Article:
(CNN) -- Ryanair, the Irish airline famous for its low fares and an extensive menu of fees, is vowing to fight a court ruling that calls one of its extra charges "abusive."
A judge in Barcelona, Spain, ruled that the carrier's 40 euro (about $54) boarding card reissue fee is illegal. Passengers must pay it if they arrive for their flight without a pre-printed boarding pass.
"I declare abusive and, therefore, null, the clause in the contract by which Ryanair obliges the passenger to take a boarding pass to the airport," Judge Barbara Cordoba said, according to The Guardian.
"The customary practice over the years has been that the obligation to provide the boarding pass has always fallen on the airline."
The ruling came after a complaint filed by a Spanish lawyer who was charged the fee last year when he showed up for a Ryanair flight without a boarding pass, The Irish Times reported.
The judge's decision would have to be upheld by European courts before it could be enforced outside of Spain.
Ryanair said its Spanish lawyers will appeal the ruling, which it called "bizarre and unlawful." The airline noted that more than 99% of its customers arrive at the airport with their boarding passes in hand.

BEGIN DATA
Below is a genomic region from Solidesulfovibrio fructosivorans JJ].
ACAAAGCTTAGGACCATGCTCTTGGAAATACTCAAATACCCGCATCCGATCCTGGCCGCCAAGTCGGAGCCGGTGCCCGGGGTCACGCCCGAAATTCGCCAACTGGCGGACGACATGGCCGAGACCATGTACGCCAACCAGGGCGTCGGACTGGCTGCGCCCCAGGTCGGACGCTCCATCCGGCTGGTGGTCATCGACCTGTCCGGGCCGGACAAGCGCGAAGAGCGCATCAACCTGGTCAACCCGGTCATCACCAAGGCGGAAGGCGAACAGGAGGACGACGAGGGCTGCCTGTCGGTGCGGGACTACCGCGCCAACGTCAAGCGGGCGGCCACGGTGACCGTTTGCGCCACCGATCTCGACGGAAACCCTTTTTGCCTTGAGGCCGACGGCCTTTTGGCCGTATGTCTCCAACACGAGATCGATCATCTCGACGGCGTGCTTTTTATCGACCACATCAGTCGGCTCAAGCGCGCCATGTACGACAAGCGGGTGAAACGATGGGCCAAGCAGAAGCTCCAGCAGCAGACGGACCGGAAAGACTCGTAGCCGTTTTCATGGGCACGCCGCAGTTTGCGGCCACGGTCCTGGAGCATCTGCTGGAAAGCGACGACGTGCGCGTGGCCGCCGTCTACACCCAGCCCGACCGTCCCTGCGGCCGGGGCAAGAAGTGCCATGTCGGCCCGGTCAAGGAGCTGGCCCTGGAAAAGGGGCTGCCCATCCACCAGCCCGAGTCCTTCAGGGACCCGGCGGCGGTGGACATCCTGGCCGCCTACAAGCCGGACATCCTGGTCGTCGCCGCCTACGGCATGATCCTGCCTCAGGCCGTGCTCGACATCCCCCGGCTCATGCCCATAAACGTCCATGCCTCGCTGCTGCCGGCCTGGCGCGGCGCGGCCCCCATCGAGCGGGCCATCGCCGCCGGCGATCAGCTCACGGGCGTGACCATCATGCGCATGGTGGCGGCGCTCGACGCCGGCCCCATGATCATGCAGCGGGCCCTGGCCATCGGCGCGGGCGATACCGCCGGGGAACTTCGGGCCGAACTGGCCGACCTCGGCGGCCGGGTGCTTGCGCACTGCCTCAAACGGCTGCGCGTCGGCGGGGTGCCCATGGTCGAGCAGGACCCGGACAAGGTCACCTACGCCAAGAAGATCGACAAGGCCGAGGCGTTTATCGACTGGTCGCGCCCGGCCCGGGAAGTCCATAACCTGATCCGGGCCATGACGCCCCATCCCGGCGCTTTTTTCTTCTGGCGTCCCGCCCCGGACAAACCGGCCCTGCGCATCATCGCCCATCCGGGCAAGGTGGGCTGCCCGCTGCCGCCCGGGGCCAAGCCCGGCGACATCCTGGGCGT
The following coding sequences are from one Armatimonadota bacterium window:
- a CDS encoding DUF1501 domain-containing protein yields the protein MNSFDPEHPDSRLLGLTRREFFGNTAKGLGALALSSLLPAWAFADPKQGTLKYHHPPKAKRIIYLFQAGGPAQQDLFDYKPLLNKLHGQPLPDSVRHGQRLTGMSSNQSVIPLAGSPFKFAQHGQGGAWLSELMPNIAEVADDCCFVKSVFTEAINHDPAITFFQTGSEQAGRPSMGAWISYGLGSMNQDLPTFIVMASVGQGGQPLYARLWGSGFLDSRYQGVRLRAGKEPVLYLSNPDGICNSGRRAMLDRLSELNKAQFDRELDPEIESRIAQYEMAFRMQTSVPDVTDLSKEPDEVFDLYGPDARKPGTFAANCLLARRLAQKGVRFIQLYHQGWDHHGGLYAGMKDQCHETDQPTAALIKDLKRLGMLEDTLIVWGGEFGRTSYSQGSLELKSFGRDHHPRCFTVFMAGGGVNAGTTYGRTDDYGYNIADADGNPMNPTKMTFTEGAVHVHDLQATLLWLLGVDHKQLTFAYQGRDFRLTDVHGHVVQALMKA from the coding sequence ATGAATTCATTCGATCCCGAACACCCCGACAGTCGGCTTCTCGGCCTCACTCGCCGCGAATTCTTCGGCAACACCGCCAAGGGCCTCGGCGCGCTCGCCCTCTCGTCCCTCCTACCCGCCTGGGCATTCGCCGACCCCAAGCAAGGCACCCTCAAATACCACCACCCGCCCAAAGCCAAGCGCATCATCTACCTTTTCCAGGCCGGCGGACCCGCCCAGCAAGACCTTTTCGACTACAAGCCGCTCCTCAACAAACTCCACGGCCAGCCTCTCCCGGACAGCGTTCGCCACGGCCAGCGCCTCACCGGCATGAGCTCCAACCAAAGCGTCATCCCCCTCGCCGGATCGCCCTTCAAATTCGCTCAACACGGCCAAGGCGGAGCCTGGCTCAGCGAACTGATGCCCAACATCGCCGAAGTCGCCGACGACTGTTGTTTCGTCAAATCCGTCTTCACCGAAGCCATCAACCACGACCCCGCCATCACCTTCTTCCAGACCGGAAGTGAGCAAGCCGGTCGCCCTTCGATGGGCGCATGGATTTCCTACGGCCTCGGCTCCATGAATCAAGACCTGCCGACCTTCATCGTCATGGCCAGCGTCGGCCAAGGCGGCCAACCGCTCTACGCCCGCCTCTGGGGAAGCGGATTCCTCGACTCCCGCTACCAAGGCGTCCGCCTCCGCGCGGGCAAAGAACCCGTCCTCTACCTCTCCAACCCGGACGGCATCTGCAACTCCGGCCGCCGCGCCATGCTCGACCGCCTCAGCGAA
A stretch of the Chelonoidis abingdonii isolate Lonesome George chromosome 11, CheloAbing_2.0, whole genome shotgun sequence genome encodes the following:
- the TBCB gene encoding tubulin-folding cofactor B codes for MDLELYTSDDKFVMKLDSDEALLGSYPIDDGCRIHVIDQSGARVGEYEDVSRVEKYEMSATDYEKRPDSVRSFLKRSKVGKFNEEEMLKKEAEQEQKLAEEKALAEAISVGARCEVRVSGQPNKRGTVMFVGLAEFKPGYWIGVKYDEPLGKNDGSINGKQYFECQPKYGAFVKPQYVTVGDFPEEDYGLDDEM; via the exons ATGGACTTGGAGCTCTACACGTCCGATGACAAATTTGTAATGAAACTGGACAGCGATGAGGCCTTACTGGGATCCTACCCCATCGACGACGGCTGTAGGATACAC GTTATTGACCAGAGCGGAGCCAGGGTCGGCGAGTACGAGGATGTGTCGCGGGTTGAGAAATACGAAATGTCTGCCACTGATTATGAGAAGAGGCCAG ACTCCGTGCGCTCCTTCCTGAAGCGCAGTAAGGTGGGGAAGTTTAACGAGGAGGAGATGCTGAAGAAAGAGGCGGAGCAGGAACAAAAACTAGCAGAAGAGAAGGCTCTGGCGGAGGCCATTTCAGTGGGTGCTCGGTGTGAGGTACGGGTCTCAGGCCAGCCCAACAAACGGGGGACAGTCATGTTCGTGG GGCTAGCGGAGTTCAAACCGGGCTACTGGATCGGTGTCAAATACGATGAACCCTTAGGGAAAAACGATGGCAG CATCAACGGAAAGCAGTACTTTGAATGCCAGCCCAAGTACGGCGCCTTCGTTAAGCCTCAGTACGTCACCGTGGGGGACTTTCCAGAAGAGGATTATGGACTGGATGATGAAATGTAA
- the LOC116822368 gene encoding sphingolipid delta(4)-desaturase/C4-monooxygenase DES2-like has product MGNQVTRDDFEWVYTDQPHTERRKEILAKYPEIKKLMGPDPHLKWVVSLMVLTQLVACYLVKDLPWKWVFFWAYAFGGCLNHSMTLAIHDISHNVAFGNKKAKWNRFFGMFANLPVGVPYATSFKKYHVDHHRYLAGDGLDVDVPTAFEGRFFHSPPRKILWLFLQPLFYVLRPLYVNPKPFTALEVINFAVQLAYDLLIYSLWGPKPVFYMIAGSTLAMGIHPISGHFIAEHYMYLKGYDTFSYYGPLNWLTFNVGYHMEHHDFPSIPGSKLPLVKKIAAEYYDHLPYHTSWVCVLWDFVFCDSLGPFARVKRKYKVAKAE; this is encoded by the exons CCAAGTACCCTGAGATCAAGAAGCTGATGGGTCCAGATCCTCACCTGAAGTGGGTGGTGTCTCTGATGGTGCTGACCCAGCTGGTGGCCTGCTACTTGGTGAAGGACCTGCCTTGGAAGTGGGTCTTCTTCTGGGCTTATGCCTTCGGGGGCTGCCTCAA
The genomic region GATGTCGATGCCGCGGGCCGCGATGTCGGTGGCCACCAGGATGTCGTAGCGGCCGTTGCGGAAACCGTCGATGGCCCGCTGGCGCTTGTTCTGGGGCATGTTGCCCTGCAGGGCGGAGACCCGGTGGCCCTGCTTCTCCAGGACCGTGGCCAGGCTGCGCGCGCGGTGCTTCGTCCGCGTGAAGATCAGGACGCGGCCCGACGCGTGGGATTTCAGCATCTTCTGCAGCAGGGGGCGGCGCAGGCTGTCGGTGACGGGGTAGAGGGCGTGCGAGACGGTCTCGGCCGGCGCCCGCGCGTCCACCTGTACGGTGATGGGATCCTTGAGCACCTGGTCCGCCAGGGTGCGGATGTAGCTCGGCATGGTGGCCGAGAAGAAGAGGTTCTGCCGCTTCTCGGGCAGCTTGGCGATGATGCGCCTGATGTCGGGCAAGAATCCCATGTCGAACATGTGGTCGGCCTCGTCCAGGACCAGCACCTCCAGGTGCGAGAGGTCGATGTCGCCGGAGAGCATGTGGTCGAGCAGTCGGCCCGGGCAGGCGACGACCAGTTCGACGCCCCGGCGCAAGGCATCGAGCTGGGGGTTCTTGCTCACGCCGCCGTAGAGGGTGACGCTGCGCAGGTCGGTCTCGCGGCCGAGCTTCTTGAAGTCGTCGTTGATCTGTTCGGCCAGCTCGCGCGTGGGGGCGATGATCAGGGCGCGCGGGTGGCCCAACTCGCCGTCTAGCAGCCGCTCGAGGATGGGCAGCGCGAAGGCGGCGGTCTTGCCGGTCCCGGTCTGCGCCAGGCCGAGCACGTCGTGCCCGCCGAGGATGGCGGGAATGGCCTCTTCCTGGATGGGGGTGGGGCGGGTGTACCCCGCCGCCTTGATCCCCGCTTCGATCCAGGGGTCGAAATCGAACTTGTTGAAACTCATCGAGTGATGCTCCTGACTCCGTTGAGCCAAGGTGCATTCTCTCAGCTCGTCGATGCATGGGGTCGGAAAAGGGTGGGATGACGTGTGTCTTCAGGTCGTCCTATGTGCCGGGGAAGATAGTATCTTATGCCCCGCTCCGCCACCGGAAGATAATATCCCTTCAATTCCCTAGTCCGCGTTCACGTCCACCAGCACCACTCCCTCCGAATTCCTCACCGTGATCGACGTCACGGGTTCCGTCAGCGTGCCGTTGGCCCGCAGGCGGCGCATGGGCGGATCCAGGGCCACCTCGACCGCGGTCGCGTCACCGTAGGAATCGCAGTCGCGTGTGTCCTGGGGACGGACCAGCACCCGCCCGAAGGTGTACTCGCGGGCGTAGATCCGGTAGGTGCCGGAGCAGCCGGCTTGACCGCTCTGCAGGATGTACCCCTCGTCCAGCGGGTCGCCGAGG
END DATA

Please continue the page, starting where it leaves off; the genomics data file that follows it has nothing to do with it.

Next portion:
"Ryanair's low fare, low cost services appeal to millions of passengers because they are simple, efficient and agreed by each passenger at the time of booking," said spokesman Stephen McNamara in a statement.
"Without these procedures, Ryanair would have to re-employ numerous handling agents at all airports to issue manual boarding cards for passengers who simply 'forgot' to bring their pre-printed boarding passes."
The boarding pass fee will continue to be in effect at all Ryanair airports while the ruling is being appealed, the airline said.
If the decision is not reversed, Ryanair vowed to get rid of the charge altogether, warning that passengers who arrived at the airport without their pre-printed boarding passes would simply not be able to go through security or board their plane.
Ryanair is well-known for its variety of fees, which are prominently listed on its website. It's also notorious for some of the charges it has suggested implementing, such as coin-operated lavatories.